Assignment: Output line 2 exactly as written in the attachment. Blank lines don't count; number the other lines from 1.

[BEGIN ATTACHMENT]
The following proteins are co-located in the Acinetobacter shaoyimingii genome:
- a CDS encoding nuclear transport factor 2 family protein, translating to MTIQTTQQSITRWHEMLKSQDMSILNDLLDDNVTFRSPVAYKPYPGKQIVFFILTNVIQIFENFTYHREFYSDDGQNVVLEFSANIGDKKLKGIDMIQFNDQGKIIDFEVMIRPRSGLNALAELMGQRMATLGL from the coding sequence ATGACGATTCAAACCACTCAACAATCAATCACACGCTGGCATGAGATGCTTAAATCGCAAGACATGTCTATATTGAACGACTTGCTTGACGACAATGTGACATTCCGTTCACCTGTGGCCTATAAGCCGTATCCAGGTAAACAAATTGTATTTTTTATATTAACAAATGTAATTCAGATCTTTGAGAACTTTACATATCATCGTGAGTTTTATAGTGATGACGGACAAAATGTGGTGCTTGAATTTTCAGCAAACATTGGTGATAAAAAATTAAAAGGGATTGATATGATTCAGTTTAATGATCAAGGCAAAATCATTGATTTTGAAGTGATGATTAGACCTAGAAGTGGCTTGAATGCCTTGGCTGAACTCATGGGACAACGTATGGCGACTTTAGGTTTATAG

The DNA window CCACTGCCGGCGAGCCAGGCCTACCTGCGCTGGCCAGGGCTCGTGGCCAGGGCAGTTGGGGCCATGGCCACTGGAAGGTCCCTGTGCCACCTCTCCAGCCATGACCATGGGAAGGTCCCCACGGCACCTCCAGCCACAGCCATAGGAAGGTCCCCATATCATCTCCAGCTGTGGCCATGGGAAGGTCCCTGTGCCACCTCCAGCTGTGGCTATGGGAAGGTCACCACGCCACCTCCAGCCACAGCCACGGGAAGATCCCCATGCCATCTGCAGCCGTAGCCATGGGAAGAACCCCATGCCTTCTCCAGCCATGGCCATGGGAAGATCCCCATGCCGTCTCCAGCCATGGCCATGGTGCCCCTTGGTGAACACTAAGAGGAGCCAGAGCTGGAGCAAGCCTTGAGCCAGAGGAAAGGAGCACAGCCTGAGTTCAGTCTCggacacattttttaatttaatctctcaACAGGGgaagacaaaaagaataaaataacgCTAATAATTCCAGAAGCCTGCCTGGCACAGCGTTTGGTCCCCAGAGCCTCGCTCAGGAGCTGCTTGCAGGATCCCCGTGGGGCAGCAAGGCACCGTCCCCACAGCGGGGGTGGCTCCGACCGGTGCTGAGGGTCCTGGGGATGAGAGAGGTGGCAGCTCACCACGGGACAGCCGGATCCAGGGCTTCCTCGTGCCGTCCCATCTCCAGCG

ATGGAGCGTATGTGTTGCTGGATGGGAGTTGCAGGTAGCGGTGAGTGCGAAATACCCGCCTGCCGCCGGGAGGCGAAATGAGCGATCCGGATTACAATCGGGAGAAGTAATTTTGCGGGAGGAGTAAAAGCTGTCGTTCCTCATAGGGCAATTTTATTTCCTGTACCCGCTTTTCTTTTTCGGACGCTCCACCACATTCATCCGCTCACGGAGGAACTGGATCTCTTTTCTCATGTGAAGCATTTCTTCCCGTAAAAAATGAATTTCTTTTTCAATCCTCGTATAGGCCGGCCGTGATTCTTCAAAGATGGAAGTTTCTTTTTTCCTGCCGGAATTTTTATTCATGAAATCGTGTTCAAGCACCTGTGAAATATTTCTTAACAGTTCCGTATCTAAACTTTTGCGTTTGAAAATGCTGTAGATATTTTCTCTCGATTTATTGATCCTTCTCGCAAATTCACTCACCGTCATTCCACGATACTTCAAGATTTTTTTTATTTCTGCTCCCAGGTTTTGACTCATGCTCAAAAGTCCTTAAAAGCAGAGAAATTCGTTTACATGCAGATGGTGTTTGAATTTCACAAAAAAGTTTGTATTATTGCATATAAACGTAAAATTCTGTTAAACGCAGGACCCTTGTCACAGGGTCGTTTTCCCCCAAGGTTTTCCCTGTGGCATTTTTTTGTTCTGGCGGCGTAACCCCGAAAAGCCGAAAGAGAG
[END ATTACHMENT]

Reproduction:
- a CDS encoding nuclear transport factor 2 family protein, translating to MTIQTTQQSITRWHEMLKSQDMSILNDLLDDNVTFRSPVAYKPYPGKQIVFFILTNVIQIFENFTYHREFYSDDGQNVVLEFSANIGDKKLKGIDMIQFNDQGKIIDFEVMIRPRSGLNALAELMGQRMATLGL from the coding sequence ATGACGATTCAAACCACTCAACAATCAATCACACGCTGGCATGAGATGCTTAAATCGCAAGACATGTCTATATTGAACGACTTGCTTGACGACAATGTGACATTCCGTTCACCTGTGGCCTATAAGCCGTATCCAGGTAAACAAATTGTATTTTTTATATTAACAAATGTAATTCAGATCTTTGAGAACTTTACATATCATCGTGAGTTTTATAGTGATGACGGACAAAATGTGGTGCTTGAATTTTCAGCAAACATTGGTGATAAAAAATTAAAAGGGATTGATATGATTCAGTTTAATGATCAAGGCAAAATCATTGATTTTGAAGTGATGATTAGACCTAGAAGTGGCTTGAATGCCTTGGCTGAACTCATGGGACAACGTATGGCGACTTTAGGTTTATAG